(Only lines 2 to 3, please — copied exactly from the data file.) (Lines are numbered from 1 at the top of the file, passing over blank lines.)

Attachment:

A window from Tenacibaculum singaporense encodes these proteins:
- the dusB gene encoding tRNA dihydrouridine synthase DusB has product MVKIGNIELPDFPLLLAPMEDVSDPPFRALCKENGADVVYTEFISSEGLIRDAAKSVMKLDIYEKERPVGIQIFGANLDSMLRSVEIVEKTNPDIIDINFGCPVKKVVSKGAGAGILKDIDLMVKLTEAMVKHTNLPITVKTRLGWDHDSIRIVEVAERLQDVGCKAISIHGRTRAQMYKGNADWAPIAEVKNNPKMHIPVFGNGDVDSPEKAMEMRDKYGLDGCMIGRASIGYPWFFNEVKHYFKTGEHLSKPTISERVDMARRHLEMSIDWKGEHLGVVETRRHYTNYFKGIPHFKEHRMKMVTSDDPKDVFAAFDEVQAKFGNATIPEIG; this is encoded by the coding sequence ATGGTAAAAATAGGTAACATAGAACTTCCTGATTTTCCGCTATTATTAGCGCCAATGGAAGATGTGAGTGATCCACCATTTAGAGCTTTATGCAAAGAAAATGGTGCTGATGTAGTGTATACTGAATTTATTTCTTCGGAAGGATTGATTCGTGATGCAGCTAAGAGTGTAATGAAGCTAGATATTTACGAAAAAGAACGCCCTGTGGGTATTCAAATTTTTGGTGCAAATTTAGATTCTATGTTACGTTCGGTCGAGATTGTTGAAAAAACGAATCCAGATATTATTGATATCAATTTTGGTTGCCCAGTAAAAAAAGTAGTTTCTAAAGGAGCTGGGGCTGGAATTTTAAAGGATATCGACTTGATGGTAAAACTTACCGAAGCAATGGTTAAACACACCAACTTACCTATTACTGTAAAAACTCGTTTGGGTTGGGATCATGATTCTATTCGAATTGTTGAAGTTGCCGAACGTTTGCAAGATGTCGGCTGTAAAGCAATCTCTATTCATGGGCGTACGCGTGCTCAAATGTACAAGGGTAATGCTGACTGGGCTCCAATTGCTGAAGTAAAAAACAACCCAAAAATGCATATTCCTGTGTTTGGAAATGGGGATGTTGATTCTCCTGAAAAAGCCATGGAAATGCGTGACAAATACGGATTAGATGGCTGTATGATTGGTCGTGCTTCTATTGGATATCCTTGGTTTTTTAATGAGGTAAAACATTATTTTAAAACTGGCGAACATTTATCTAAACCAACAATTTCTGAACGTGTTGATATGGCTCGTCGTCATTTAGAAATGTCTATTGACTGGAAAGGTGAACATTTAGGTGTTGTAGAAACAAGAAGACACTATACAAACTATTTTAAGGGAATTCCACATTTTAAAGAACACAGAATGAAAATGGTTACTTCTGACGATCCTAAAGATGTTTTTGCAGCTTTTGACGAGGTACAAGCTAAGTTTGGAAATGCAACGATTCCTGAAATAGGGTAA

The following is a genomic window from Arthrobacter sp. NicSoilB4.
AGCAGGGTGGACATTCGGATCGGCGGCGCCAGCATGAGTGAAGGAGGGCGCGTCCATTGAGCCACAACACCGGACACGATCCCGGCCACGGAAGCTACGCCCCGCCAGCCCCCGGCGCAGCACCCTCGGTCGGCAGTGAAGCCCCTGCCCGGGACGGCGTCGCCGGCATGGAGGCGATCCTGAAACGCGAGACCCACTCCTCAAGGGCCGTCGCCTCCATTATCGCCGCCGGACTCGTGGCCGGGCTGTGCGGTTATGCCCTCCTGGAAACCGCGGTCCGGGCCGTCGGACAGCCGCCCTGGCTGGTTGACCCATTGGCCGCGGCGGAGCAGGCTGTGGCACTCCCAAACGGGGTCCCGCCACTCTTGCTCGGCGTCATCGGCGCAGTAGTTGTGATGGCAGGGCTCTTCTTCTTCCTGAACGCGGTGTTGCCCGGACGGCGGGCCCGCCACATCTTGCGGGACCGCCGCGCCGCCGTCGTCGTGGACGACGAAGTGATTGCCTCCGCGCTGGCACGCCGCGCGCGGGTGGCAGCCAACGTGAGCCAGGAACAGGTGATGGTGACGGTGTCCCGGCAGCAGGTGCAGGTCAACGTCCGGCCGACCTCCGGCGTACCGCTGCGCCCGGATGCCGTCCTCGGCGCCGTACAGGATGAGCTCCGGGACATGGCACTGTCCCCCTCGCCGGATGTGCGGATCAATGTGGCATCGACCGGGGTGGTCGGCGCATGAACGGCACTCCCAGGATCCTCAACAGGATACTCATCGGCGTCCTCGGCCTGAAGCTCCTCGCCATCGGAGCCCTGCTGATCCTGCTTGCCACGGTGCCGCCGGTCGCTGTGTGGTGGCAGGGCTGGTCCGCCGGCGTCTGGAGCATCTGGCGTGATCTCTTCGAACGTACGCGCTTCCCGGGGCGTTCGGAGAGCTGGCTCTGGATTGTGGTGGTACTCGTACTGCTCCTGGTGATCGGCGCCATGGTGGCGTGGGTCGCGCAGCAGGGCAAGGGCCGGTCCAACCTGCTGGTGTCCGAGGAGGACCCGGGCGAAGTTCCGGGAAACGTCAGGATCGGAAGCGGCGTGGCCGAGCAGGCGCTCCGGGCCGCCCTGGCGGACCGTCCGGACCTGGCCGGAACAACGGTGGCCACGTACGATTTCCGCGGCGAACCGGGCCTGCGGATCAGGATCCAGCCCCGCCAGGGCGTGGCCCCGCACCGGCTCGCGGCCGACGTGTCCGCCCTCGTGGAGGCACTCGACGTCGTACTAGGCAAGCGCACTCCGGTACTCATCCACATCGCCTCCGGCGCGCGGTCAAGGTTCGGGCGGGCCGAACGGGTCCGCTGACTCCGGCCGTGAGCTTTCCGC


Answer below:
- the dusB gene encoding tRNA dihydrouridine synthase DusB has product MVKIGNIELPDFPLLLAPMEDVSDPPFRALCKENGADVVYTEFISSEGLIRDAAKSVMKLDIYEKERPVGIQIFGANLDSMLRSVEIVEKTNPDIIDINFGCPVKKVVSKGAGAGILKDIDLMVKLTEAMVKHTNLPITVKTRLGWDHDSIRIVEVAERLQDVGCKAISIHGRTRAQMYKGNADWAPIAEVKNNPKMHIPVFGNGDVDSPEKAMEMRDKYGLDGCMIGRASIGYPWFFNEVKHYFKTGEHLSKPTISERVDMARRHLEMSIDWKGEHLGVVETRRHYTNYFKGIPHFKEHRMKMVTSDDPKDVFAAFDEVQAKFGNATIPEIG; this is encoded by the coding sequence ATGGTAAAAATAGGTAACATAGAACTTCCTGATTTTCCGCTATTATTAGCGCCAATGGAAGATGTGAGTGATCCACCATTTAGAGCTTTATGCAAAGAAAATGGTGCTGATGTAGTGTATACTGAATTTATTTCTTCGGAAGGATTGATTCGTGATGCAGCTAAGAGTGTAATGAAGCTAGATATTTACGAAAAAGAACGCCCTGTGGGTATTCAAATTTTTGGTGCAAATTTAGATTCTATGTTACGTTCGGTCGAGATTGTTGAAAAAACGAATCCAGATATTATTGATATCAATTTTGGTTGCCCAGTAAAAAAAGTAGTTTCTAAAGGAGCTGGGGCTGGAATTTTAAAGGATATCGACTTGATGGTAAAACTTACCGAAGCAATGGTTAAACACACCAACTTACCTATTACTGTAAAAACTCGTTTGGGTTGGGATCATGATTCTATTCGAATTGTTGAAGTTGCCGAACGTTTGCAAGATGTCGGCTGTAAAGCAATCTCTATTCATGGGCGTACGCGTGCTCAAATGTACAAGGGTAATGCTGACTGGGCTCCAATTGCTGAAGTAAAAAACAACCCAAAAATGCATATTCCTGTGTTTGGAAATGGGGATGTTGATTCTCCTGAAAAAGCCATGGAAATGCGTGACAAATACGGATTAGATGGCTGTATGATTGGTCGTGCTTCTATTGGATATCCTTGGTTTTTTAATGAGGTAAAACATTATTTTAAAACTGGCGAACATTTATCTAAACCAACAATTTCTGAACGTGTTGATATGGCTCGTCGTCATTTAGAAATGTCTATTGACTGGAAAGGTGAACATTTAGGTGTTGTAGAAACAAGAAGACACTATACAAACTATTTTAAGGGAATTCCACATTTTAAAGAACACAGAATGAAAATGGTTACTTCTGACGATCCTAAAGATGTTTTTGCAGCTTTTGACGAGGTACAAGCTAAGTTTGGAAATGCAACGATTCCTGAAATAGGGTAA

The following is a genomic window from Arthrobacter sp. NicSoilB4.